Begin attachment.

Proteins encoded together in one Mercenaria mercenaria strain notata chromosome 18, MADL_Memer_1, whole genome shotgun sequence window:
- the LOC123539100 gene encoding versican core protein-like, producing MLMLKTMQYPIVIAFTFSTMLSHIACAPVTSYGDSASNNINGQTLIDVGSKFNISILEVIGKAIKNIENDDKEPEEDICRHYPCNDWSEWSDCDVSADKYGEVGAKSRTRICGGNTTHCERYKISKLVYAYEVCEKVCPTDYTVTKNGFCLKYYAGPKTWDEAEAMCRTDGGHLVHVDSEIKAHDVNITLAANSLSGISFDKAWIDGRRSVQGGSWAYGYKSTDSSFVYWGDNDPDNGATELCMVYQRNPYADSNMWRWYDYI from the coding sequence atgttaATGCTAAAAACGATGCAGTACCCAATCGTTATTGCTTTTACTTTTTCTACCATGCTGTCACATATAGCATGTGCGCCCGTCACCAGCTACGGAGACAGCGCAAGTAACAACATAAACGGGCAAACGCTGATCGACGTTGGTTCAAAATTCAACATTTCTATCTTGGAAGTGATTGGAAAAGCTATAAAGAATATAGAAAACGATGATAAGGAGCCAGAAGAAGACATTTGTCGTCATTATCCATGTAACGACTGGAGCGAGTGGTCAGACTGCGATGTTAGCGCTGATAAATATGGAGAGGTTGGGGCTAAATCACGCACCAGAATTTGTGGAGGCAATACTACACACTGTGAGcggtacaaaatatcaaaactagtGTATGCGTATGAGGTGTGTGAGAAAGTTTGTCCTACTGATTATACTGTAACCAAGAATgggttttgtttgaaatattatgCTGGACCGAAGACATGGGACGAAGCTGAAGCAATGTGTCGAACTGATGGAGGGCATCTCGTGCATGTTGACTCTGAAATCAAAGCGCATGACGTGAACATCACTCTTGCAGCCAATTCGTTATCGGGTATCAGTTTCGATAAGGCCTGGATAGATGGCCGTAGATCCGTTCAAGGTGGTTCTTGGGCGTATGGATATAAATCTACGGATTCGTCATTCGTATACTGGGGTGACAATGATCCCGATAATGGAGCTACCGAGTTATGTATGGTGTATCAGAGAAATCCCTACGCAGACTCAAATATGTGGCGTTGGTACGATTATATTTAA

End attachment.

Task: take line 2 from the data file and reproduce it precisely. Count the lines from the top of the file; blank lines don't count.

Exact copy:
- the LOC123539100 gene encoding versican core protein-like, producing MLMLKTMQYPIVIAFTFSTMLSHIACAPVTSYGDSASNNINGQTLIDVGSKFNISILEVIGKAIKNIENDDKEPEEDICRHYPCNDWSEWSDCDVSADKYGEVGAKSRTRICGGNTTHCERYKISKLVYAYEVCEKVCPTDYTVTKNGFCLKYYAGPKTWDEAEAMCRTDGGHLVHVDSEIKAHDVNITLAANSLSGISFDKAWIDGRRSVQGGSWAYGYKSTDSSFVYWGDNDPDNGATELCMVYQRNPYADSNMWRWYDYI from the coding sequence atgttaATGCTAAAAACGATGCAGTACCCAATCGTTATTGCTTTTACTTTTTCTACCATGCTGTCACATATAGCATGTGCGCCCGTCACCAGCTACGGAGACAGCGCAAGTAACAACATAAACGGGCAAACGCTGATCGACGTTGGTTCAAAATTCAACATTTCTATCTTGGAAGTGATTGGAAAAGCTATAAAGAATATAGAAAACGATGATAAGGAGCCAGAAGAAGACATTTGTCGTCATTATCCATGTAACGACTGGAGCGAGTGGTCAGACTGCGATGTTAGCGCTGATAAATATGGAGAGGTTGGGGCTAAATCACGCACCAGAATTTGTGGAGGCAATACTACACACTGTGAGcggtacaaaatatcaaaactagtGTATGCGTATGAGGTGTGTGAGAAAGTTTGTCCTACTGATTATACTGTAACCAAGAATgggttttgtttgaaatattatgCTGGACCGAAGACATGGGACGAAGCTGAAGCAATGTGTCGAACTGATGGAGGGCATCTCGTGCATGTTGACTCTGAAATCAAAGCGCATGACGTGAACATCACTCTTGCAGCCAATTCGTTATCGGGTATCAGTTTCGATAAGGCCTGGATAGATGGCCGTAGATCCGTTCAAGGTGGTTCTTGGGCGTATGGATATAAATCTACGGATTCGTCATTCGTATACTGGGGTGACAATGATCCCGATAATGGAGCTACCGAGTTATGTATGGTGTATCAGAGAAATCCCTACGCAGACTCAAATATGTGGCGTTGGTACGATTATATTTAA